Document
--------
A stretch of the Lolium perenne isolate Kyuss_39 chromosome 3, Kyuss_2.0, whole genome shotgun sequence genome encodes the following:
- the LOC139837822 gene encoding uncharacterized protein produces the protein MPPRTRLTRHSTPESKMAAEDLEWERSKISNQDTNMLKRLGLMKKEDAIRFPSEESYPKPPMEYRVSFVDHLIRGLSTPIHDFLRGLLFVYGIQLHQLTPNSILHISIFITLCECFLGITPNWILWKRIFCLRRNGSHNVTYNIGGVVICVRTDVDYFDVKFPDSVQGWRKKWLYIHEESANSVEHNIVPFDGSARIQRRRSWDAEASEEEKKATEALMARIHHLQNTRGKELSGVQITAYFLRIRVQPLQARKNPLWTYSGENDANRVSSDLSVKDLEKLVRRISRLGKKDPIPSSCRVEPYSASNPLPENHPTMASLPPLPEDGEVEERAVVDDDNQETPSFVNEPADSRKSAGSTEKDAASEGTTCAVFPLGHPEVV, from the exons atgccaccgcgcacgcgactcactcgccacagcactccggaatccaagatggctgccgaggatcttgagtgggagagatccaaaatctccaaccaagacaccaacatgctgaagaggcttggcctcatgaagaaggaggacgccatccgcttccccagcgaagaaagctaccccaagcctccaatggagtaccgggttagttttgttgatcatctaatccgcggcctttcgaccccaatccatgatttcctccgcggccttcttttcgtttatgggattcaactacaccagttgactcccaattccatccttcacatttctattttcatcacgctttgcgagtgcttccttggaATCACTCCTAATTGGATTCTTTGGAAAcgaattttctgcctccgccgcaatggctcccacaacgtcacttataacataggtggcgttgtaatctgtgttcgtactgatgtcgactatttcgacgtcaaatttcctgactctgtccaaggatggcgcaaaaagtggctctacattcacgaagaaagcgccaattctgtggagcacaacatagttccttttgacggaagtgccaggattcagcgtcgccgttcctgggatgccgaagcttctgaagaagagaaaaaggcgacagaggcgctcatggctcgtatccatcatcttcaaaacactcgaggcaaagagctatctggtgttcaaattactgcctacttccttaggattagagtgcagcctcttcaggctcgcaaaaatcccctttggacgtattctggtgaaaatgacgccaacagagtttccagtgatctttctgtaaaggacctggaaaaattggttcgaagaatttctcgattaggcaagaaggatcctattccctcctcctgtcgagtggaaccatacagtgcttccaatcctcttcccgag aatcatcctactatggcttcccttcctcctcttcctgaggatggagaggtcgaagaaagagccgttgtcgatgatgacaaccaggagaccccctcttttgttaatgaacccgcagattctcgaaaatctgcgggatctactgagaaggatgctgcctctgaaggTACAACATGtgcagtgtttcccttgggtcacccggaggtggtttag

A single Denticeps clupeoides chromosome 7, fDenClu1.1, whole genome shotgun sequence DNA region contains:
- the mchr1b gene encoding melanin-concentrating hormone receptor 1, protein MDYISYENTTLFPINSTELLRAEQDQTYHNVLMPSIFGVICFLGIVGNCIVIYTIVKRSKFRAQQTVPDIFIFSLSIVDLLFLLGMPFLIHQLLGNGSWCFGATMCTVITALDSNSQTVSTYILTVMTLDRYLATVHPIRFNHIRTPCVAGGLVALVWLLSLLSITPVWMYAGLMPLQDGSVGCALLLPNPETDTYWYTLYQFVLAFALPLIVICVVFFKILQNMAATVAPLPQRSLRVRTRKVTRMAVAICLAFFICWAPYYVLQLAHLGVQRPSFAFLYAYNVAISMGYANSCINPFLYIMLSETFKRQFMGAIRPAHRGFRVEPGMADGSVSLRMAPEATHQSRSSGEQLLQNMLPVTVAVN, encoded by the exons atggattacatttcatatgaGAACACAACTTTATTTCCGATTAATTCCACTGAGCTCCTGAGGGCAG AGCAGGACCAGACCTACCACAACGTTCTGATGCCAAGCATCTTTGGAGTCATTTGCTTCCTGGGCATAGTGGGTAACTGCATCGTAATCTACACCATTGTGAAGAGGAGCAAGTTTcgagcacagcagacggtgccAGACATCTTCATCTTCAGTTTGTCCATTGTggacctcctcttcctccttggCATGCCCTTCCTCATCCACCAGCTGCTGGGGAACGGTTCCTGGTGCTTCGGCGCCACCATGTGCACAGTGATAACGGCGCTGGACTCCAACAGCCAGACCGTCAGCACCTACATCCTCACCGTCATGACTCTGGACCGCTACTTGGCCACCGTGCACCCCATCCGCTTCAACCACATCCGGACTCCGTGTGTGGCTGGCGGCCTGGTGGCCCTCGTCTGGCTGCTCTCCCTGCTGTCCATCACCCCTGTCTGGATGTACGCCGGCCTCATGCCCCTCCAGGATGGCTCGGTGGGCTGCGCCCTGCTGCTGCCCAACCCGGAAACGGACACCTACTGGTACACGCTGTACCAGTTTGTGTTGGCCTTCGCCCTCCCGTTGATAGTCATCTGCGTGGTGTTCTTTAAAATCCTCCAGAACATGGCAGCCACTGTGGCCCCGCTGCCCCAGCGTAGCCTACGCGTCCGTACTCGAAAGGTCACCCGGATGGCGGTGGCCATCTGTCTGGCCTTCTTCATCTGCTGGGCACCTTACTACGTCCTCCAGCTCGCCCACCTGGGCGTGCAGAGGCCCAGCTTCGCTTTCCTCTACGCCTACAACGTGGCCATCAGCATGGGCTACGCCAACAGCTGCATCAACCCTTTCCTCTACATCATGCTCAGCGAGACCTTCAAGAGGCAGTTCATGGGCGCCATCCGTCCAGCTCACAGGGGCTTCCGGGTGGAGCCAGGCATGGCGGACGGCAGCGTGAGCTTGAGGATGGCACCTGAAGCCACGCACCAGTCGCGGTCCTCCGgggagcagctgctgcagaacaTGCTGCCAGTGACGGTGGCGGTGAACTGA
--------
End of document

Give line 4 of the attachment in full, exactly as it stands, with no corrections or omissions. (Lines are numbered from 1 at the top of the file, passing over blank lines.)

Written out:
- the mchr1b gene encoding melanin-concentrating hormone receptor 1, protein MDYISYENTTLFPINSTELLRAEQDQTYHNVLMPSIFGVICFLGIVGNCIVIYTIVKRSKFRAQQTVPDIFIFSLSIVDLLFLLGMPFLIHQLLGNGSWCFGATMCTVITALDSNSQTVSTYILTVMTLDRYLATVHPIRFNHIRTPCVAGGLVALVWLLSLLSITPVWMYAGLMPLQDGSVGCALLLPNPETDTYWYTLYQFVLAFALPLIVICVVFFKILQNMAATVAPLPQRSLRVRTRKVTRMAVAICLAFFICWAPYYVLQLAHLGVQRPSFAFLYAYNVAISMGYANSCINPFLYIMLSETFKRQFMGAIRPAHRGFRVEPGMADGSVSLRMAPEATHQSRSSGEQLLQNMLPVTVAVN, encoded by the exons atggattacatttcatatgaGAACACAACTTTATTTCCGATTAATTCCACTGAGCTCCTGAGGGCAG AGCAGGACCAGACCTACCACAACGTTCTGATGCCAAGCATCTTTGGAGTCATTTGCTTCCTGGGCATAGTGGGTAACTGCATCGTAATCTACACCATTGTGAAGAGGAGCAAGTTTcgagcacagcagacggtgccAGACATCTTCATCTTCAGTTTGTCCATTGTggacctcctcttcctccttggCATGCCCTTCCTCATCCACCAGCTGCTGGGGAACGGTTCCTGGTGCTTCGGCGCCACCATGTGCACAGTGATAACGGCGCTGGACTCCAACAGCCAGACCGTCAGCACCTACATCCTCACCGTCATGACTCTGGACCGCTACTTGGCCACCGTGCACCCCATCCGCTTCAACCACATCCGGACTCCGTGTGTGGCTGGCGGCCTGGTGGCCCTCGTCTGGCTGCTCTCCCTGCTGTCCATCACCCCTGTCTGGATGTACGCCGGCCTCATGCCCCTCCAGGATGGCTCGGTGGGCTGCGCCCTGCTGCTGCCCAACCCGGAAACGGACACCTACTGGTACACGCTGTACCAGTTTGTGTTGGCCTTCGCCCTCCCGTTGATAGTCATCTGCGTGGTGTTCTTTAAAATCCTCCAGAACATGGCAGCCACTGTGGCCCCGCTGCCCCAGCGTAGCCTACGCGTCCGTACTCGAAAGGTCACCCGGATGGCGGTGGCCATCTGTCTGGCCTTCTTCATCTGCTGGGCACCTTACTACGTCCTCCAGCTCGCCCACCTGGGCGTGCAGAGGCCCAGCTTCGCTTTCCTCTACGCCTACAACGTGGCCATCAGCATGGGCTACGCCAACAGCTGCATCAACCCTTTCCTCTACATCATGCTCAGCGAGACCTTCAAGAGGCAGTTCATGGGCGCCATCCGTCCAGCTCACAGGGGCTTCCGGGTGGAGCCAGGCATGGCGGACGGCAGCGTGAGCTTGAGGATGGCACCTGAAGCCACGCACCAGTCGCGGTCCTCCGgggagcagctgctgcagaacaTGCTGCCAGTGACGGTGGCGGTGAACTGA